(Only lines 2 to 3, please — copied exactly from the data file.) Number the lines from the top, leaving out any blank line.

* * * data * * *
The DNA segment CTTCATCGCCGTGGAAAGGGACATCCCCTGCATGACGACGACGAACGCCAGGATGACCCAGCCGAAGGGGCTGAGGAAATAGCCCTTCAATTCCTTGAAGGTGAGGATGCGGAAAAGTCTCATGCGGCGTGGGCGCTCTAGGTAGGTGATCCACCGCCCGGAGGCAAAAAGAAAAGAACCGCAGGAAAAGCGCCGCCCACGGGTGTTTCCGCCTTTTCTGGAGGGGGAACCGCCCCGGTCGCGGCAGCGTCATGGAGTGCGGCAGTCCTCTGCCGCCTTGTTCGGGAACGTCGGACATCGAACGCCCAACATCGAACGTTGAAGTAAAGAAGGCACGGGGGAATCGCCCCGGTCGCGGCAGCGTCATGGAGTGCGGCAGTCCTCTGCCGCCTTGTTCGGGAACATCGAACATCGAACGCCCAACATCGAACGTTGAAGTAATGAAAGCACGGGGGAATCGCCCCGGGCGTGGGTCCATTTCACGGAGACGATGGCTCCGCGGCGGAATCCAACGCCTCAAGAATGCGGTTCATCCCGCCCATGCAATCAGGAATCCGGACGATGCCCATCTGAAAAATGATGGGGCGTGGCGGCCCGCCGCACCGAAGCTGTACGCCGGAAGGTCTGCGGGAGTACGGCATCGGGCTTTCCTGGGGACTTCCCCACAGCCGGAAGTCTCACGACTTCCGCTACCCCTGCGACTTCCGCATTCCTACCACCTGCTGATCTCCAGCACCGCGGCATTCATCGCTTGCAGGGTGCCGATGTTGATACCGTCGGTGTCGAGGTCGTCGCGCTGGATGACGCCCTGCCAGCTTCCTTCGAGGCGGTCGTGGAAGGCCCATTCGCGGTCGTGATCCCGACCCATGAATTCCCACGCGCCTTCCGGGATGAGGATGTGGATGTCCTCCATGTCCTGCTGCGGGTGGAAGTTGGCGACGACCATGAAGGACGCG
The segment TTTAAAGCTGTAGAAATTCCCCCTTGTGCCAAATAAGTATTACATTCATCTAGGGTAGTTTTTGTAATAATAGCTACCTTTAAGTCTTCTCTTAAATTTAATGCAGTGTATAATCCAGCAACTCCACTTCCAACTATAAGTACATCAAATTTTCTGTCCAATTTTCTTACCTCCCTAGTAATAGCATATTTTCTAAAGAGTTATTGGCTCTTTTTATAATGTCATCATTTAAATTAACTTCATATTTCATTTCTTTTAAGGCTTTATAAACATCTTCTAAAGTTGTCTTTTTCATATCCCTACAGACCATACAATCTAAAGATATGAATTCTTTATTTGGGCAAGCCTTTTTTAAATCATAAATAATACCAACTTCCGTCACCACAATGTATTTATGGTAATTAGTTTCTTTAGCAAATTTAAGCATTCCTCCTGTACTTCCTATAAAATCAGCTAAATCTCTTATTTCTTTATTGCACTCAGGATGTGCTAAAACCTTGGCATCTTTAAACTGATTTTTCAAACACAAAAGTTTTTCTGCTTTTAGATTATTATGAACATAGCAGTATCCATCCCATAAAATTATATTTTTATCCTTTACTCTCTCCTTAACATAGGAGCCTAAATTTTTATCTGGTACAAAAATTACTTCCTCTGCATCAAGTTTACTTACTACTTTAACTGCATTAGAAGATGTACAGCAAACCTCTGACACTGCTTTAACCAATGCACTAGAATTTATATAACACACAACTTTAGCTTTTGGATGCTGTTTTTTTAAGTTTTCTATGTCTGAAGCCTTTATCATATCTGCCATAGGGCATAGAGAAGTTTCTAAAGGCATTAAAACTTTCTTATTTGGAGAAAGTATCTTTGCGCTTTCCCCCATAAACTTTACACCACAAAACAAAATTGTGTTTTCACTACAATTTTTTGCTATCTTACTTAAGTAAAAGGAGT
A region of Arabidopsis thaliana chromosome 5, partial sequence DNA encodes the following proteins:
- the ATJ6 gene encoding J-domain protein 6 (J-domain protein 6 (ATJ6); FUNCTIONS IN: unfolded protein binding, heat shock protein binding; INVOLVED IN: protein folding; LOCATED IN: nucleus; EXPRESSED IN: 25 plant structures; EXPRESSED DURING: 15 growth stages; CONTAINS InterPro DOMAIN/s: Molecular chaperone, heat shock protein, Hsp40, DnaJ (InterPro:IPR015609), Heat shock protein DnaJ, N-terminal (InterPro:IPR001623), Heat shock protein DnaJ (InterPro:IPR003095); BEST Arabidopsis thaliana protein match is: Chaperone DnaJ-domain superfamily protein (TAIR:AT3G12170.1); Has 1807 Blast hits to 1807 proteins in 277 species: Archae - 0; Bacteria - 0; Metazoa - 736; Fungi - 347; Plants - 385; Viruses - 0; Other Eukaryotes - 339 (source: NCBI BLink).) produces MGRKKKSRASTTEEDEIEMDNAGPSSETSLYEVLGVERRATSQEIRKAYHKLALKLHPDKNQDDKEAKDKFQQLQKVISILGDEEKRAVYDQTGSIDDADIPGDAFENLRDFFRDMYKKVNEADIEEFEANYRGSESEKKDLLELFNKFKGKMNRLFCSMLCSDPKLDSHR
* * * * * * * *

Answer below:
The segment TTTAAAGCTGTAGAAATTCCCCCTTGTGCCAAATAAGTATTACATTCATCTAGGGTAGTTTTTGTAATAATAGCTACCTTTAAGTCTTCTCTTAAATTTAATGCAGTGTATAATCCAGCAACTCCACTTCCAACTATAAGTACATCAAATTTTCTGTCCAATTTTCTTACCTCCCTAGTAATAGCATATTTTCTAAAGAGTTATTGGCTCTTTTTATAATGTCATCATTTAAATTAACTTCATATTTCATTTCTTTTAAGGCTTTATAAACATCTTCTAAAGTTGTCTTTTTCATATCCCTACAGACCATACAATCTAAAGATATGAATTCTTTATTTGGGCAAGCCTTTTTTAAATCATAAATAATACCAACTTCCGTCACCACAATGTATTTATGGTAATTAGTTTCTTTAGCAAATTTAAGCATTCCTCCTGTACTTCCTATAAAATCAGCTAAATCTCTTATTTCTTTATTGCACTCAGGATGTGCTAAAACCTTGGCATCTTTAAACTGATTTTTCAAACACAAAAGTTTTTCTGCTTTTAGATTATTATGAACATAGCAGTATCCATCCCATAAAATTATATTTTTATCCTTTACTCTCTCCTTAACATAGGAGCCTAAATTTTTATCTGGTACAAAAATTACTTCCTCTGCATCAAGTTTACTTACTACTTTAACTGCATTAGAAGATGTACAGCAAACCTCTGACACTGCTTTAACCAATGCACTAGAATTTATATAACACACAACTTTAGCTTTTGGATGCTGTTTTTTTAAGTTTTCTATGTCTGAAGCCTTTATCATATCTGCCATAGGGCATAGAGAAGTTTCTAAAGGCATTAAAACTTTCTTATTTGGAGAAAGTATCTTTGCGCTTTCCCCCATAAACTTTACACCACAAAACAAAATTGTGTTTTCACTACAATTTTTTGCTATCTTACTTAAGTAAAAGGAGT
A region of Arabidopsis thaliana chromosome 5, partial sequence DNA encodes the following proteins: